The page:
Everyone’s an Author remains faithful to a rhetorically informed approach to writing instruction, and, as its title suggests, it understands that both rhetoric and writing are undergoing profound changes as a result of new technologies. Because it is sharply attuned to such changes, it offers writing teachers new ways to think about old concerns—audience and genre, argument and style, research and rhetoric.” — Frank Farmer, University of Kansas

“The level of guidance is spot on for students, and I’m especially impressed by the attention to writing across academic fields, across cultures and communities, across media, and across genres. This book encourages rhetorical savvy.” — Rolf Norgaard, University of Colorado

Everyone’s an Author is a fresh, original, and innovative writing textbook that sets a new standard in the field. Students and instructors alike will love its contemporary, multimodal approach.” — Gary A. Olson, Idaho State University

Covers the genres college students need to write, with examples from across media

Each genre chapter links to examples of writing that include video, audio, podcasts, and so on—and a chapter on choosing genres helps students decide which genres to use when the choice is theirs.  

Shows students how the strategies they use in social media transfer to academic writing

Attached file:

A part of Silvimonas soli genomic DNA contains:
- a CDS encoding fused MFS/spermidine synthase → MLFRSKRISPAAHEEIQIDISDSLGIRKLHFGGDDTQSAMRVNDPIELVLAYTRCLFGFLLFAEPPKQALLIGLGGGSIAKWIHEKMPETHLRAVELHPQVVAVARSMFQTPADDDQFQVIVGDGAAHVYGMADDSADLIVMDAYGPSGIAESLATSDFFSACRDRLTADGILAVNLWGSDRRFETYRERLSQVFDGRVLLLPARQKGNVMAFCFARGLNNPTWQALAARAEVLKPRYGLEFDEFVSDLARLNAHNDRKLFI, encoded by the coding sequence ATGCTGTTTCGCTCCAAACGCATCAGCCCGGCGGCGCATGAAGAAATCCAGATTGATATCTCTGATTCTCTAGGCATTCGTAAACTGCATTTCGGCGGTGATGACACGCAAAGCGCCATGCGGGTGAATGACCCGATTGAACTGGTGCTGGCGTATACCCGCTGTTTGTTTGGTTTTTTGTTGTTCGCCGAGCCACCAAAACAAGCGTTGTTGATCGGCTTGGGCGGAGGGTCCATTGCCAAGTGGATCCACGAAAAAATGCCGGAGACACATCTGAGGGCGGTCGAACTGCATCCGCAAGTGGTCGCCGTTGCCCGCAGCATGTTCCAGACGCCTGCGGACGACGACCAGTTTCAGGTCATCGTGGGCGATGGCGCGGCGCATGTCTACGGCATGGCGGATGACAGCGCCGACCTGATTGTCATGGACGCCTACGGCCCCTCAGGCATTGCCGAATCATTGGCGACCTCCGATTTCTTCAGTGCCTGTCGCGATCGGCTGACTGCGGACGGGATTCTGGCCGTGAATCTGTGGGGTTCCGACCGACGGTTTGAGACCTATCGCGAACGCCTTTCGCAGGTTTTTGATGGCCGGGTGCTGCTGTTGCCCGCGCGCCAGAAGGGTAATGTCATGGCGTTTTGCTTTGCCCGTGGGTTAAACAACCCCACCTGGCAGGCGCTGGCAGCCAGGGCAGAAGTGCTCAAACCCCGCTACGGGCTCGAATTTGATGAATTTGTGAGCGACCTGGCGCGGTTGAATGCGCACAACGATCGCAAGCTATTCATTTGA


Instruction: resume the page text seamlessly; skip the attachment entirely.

A chapter called “Tweets to Reports” frames Facebook and other social media as productive tools rather than as barriers that get in the way of good writing.  

Demystifies academic writing

A full chapter provides guidance on meeting the demands of academic writing: on moving from the ideas of others to their own ideas, stating claims explicitly, weaving what others say in with what they say—and recognizing such writing as a way of entering scholarly conversations. 

Pays unique attention to rhetoric

Six chapters focus on the need for rhetoric: on “Thinking Rhetorically,” “Rhetoric and Writing as a Field of Study,” “Rhetoric and Writing at Work,” and more. 

Offers unique coverage of style

In an age of information overload, the way a message is presented—its style—is essential for getting and holding an audience’s attention. Six chapters help students think about their own stylistic choices, from the sentences they write to the way they design what they write.